The book states that 'companies with a durable competitive advantage typically have long-term debt burdens of fewer than five times current net earnings.' Not factoring the massive bond issuance recently to acquire the remaining Verizon shares from Vodafone, the long-term debt as of 2012 was $47,618,000,000 versus net income of $875,000,000. This means that if all net income were applied to the long term-debt, it would take almost 54 ½ years to pay off its debt.
Number 5. The Right Kind of Competitive Product or Service
The book says to ask yourself these questions: 'Is the product the kind that stores have to carry to be in business? Would the businesses that carry this kind of product be losing sales if they didn't carry this particular brand-name product?' The idea is to find a company or product that consumers are continuously in need of, not one they buy once in their lifetime.
It's pretty obvious what Verizon does- they provide cellular and internet services. On the retail end, they sell cellular phones and phone accessories. A lot of what drives their retail sales is the addition of new phone models into their stores. Revenue streams come in two primary forms: monthly service billings and retail sales.
What makes me doubt Verizon's ability to solidify and maintain an undisputed competitive advantage is that they currently have competition that's looking to take away Verizon's market share. Some of the heavy-hitter providers such as AT&T (NYSE:T), Sprint Corporation (NYSE:S), Frontier Communications (NASDAQ:FTR), among others are also in competition with smaller regional carriers.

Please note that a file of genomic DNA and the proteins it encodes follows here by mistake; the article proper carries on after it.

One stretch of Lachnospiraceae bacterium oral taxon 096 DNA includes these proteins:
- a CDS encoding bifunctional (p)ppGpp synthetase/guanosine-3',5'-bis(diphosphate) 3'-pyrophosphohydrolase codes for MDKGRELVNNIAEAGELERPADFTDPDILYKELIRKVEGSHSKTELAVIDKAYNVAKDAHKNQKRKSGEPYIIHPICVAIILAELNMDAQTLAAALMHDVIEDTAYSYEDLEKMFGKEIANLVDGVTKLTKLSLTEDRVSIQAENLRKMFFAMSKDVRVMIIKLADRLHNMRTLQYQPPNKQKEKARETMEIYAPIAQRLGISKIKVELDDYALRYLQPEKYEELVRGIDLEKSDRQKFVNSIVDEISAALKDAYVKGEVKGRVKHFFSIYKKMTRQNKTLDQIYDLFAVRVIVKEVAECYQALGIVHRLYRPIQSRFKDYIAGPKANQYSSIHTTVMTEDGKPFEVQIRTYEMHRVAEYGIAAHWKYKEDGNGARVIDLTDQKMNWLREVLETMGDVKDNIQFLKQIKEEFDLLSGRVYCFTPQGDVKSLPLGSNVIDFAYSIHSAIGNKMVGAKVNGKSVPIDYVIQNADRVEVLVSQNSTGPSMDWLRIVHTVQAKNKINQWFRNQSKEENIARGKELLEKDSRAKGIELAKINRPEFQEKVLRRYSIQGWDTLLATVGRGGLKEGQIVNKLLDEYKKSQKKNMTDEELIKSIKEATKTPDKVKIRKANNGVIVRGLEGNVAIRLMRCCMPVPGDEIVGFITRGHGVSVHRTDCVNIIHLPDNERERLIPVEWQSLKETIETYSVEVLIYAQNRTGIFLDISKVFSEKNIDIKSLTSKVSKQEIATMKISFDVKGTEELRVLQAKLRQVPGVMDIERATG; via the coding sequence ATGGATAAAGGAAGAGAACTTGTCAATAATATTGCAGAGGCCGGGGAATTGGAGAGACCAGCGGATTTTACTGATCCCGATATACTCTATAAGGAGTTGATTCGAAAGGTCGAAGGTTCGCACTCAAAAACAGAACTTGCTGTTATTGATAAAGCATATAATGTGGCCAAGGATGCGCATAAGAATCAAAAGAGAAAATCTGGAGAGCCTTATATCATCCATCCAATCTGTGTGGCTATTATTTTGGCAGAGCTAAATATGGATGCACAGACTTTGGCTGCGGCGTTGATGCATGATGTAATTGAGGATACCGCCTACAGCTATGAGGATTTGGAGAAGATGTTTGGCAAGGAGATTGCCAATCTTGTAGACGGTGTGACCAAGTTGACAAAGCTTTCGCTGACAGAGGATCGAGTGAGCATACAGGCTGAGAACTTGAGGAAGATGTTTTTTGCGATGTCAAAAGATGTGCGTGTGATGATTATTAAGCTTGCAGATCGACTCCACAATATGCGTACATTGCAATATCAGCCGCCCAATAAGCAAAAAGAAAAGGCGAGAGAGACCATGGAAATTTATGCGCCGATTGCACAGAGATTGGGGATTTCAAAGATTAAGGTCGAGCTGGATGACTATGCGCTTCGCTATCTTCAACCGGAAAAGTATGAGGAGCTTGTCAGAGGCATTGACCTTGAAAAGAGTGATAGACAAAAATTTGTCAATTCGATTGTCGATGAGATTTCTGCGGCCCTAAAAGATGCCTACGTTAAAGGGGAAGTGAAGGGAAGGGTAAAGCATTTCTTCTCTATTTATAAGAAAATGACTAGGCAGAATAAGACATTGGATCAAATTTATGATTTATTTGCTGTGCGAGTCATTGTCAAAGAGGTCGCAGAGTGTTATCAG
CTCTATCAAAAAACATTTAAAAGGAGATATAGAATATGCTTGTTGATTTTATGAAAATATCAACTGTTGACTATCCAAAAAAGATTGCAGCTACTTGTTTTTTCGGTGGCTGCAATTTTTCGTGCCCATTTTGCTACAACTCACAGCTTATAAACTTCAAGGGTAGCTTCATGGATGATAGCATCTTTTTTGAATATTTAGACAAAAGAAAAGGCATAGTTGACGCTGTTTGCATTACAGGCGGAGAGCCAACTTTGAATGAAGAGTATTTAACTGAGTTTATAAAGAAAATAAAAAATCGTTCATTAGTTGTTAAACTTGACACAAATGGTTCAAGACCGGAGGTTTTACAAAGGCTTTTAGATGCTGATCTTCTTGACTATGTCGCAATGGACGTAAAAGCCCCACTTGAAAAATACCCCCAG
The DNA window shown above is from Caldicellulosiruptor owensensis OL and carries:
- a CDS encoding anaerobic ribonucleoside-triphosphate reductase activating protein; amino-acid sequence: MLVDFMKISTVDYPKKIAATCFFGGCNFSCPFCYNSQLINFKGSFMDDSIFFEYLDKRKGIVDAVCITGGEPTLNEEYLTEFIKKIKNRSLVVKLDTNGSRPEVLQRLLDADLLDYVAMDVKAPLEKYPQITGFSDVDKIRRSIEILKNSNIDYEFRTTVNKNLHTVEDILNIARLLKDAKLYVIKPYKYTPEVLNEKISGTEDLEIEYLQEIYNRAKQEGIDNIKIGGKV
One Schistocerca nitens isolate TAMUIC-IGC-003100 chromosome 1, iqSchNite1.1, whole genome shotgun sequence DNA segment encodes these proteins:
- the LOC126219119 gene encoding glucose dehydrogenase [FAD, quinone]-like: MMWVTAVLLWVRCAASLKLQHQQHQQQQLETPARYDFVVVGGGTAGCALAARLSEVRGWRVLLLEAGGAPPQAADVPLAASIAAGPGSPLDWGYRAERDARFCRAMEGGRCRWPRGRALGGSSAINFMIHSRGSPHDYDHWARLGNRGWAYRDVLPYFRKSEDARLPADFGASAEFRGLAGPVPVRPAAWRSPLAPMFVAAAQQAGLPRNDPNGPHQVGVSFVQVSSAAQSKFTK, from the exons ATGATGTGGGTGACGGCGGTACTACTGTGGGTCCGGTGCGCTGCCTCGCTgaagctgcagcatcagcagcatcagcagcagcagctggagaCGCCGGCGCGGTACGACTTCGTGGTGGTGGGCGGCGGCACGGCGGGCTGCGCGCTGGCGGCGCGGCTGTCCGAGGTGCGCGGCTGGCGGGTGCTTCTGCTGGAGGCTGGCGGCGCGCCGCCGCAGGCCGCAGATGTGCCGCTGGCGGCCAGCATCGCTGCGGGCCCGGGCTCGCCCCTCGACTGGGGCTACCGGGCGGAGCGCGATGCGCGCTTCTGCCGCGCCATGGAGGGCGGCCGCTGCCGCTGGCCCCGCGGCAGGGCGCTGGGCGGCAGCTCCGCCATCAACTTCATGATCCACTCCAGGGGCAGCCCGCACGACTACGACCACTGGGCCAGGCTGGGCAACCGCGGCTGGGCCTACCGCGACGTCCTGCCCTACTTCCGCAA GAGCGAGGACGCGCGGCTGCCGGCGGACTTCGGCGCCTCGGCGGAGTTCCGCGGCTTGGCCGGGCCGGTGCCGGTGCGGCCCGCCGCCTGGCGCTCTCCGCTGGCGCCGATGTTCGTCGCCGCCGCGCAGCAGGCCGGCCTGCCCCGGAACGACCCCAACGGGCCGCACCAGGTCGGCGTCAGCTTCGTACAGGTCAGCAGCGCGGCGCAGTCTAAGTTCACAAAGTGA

Number 6. How Organized Labor Can Hurt Your Investment
'Seldom will you find a durable-competitive-advantage company with an organized labor force.'
In early 2012, the Communications Workers of America went on strike, attempting to take their strike across the country. From a business perspective, labor unions do affect the bottom line in the same fashion that labor unions affect government jurisdictions' bottom lines.
Number 7. Figuring Out Whether The Product or Service Can Be Priced To Keep Abreast of Inflation
"...a business with a durable competitive advantage is free to increase the prices of its products right along with inflation, without experiencing a decline in demand. That way its profits remain fat, no matter how inflated the economy goes."